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Postbac Seminar Series: June 20, 2017

Series: Science Skills; Speaking

Jun 20, 2017

This event is recommended for: Postbacs.

Science isn't complete until the results have been shared with others, and talking about your results is one of the important ways of making them public. The Postbac Seminar Series provides a unique opportunity for two Postbacs each month to present their research to a diverse audience of their peers.  The atmosphere is relatively informal and non-threatening.  The series allows Postbacs who attend to learn about the different types of biomedical research being conducted at the NIH while meeting other postbacs.  Read more about the seminar series.

This month's presenters are:

Maryknoll Palisoc, NCI

Title: Detection of Human and Viral IL-6 in Multicentric Castleman Disease

Summary: Multicentric Castleman Disease (MCD) is a heterogeneous group of lymphoproliferative disorders with a constellation of clinicopathological manifestations. Dysregulated cytokine activities have been implicated in the pathogenesis of MCD. A subset of MCD cases occurs in HIV-positive patients who are generally co-infected with Kaposi sarcoma-associated herpes virus/human herpes virus 8 (KSHV/HHV8). KSHV/HHV8 encodes a viral IL-6 (vIL-6), which can activate signaling pathways through a ubiquitously expressed receptor. Both hIL-6 and vIL-6 have been demonstrated to be crucial in the pathogenesis of MCD. However, the source of hIL-6 has not been fully demonstrated in MCD. We used a highly sensitive RNA in situ hybridization technique (RNAscope, ACDBio) to visualize cells that express hIL-6 transcripts in MCD while immunohistochemistry was used to determine the source of vIL-6. Our preliminary results suggest that different types of cells contribute to the cytokine dysregulation in MCD by expressing human and viral IL-6.

Bio: Maryknoll Palisoc graduated from Ohio State University in 2015 with a B.S. in Biochemistry and B.S. in Molecular Genetics and completed an M.S. in Biotechnology from Johns Hopkins University in May 2016. Joining NIH in June 2015, she has participated in different collaborative projects under the guidance of Dr. Stefania Pittaluga of the Hematopathology Section at NCI.

 

Maxim Jestin, NHGRI

Title: Metabolic decompensation: Role of TNFa in worsening liver mitochondrial disease during viral infection.

Summary: Mitochondrial hepatopathy is present in up to 20% of patients with mitochondrial disease. In addition to triggering mitochondrial hepatopathy, infection may also lead to potentially fatal episodes of metabolic decompensation characterized by lactic acidosis, hypoglycemia, and liver dysfunction/failure. Patients typically end up in the ICU, and if they survive, often suffer from long-standing complications. The mechanism underlying this disruption of metabolic equilibrium in mitochondrial hepatopathy during infection is not clear. To model metabolic decompensation during infection, we infected a mouse model of mitochondrial hepatopathy with mouse-adapted influenza, PR8 (H1N1). In profiling the systemic immune response due to influenza infection, TNFa appeared recurrently as a culprit in exacerbating metabolic dysfunction in our mice model. We show how blocking TNFa shows improvement, suggesting that targeting the immune system may be viable strategy for alleviating complications with metabolic decompensation.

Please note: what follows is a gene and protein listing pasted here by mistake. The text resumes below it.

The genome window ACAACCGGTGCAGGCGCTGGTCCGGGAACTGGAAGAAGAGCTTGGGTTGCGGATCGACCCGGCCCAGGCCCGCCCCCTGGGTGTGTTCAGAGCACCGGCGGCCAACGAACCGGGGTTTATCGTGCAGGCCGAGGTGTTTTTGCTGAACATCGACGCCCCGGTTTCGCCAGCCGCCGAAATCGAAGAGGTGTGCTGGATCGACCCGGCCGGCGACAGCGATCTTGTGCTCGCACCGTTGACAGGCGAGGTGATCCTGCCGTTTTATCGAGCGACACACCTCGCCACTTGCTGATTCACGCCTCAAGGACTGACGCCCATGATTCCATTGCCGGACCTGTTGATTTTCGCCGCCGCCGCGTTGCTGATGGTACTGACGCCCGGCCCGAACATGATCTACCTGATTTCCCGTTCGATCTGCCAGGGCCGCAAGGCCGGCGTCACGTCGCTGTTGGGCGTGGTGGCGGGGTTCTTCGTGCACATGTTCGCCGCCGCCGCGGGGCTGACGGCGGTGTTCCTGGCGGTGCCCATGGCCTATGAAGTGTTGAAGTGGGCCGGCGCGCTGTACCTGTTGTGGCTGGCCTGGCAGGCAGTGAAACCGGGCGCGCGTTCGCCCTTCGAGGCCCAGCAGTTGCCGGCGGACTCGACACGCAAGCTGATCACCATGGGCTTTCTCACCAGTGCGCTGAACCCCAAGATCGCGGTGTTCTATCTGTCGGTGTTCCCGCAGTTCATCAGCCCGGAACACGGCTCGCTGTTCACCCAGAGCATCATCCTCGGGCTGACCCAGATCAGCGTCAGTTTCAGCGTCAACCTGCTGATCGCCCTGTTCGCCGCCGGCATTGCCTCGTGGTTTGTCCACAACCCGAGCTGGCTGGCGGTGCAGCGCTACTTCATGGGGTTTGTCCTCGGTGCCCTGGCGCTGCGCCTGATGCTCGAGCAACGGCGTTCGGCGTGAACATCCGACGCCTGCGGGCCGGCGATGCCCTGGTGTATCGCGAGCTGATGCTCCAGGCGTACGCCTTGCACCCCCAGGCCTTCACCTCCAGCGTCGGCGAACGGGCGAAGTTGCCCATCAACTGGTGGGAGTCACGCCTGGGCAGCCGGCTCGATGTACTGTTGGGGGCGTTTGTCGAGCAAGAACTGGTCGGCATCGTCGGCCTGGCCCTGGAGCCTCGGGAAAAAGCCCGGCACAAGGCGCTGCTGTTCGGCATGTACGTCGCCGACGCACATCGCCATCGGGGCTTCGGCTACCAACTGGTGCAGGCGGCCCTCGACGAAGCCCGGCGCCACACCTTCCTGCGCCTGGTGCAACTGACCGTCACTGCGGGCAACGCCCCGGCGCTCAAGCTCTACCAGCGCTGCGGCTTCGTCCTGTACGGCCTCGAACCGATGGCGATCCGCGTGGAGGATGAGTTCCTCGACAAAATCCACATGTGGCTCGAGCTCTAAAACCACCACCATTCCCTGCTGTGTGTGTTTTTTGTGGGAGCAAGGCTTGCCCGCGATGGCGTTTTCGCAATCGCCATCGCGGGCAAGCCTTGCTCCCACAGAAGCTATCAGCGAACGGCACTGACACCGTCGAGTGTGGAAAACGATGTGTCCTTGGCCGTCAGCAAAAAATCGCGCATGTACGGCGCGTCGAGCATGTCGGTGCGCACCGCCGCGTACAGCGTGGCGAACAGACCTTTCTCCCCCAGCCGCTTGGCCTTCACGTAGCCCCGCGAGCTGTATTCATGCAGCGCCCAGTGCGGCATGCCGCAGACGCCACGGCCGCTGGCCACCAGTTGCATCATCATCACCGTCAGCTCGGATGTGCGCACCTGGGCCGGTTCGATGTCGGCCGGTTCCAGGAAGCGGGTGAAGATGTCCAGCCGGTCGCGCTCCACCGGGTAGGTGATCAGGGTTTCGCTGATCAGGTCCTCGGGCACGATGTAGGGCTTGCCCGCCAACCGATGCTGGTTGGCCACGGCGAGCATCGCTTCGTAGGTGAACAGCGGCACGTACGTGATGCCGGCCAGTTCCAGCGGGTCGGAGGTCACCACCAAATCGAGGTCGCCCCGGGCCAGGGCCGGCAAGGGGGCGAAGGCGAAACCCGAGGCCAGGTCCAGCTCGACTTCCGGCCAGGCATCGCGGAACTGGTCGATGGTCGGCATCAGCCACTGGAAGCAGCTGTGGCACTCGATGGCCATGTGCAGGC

Bio: McGuire Lab, NHGRI; University of Nevada, Reno

 

Assanatou Bamogo, NIAID

Title: Efficacy of Combined Maternal Immunization with DsCav1

Background: Based on the success of vaccination programs to prevent maternal and neonatal tetanus, maternal immunization (MI) has been well received in the United States and globally as a promising strategy for the prevention of other vaccine preventable diseases that threaten pregnant women and infants, such as influenza and pertussis. Currently, five infectious diseases are considered for MI, three with vaccines already available: influenza, pertussis and tetanus, and two for which vaccines specifically designed for MI are currently in clinical development: respiratory syncytial virus (RSV) and group B Streptococcus (GBS). We aim to study the interference of combined influenza, DTaP (diphtheria, tetanus, acellular pertussis) and DsCav1 vaccines through mice immunization.

Bio: Assanatou Bamogo graduated from the University of Central Florida in Orlando in 2016 with a B.S. in Health Science. As one of the NIH Undergraduate Scholarship Program scholar, she is working as a postbac in Dr Barney S. Graham's laboratory (Viral Pathogenesis laboratory of NIAID) focusing on RSV immunology and vaccine development.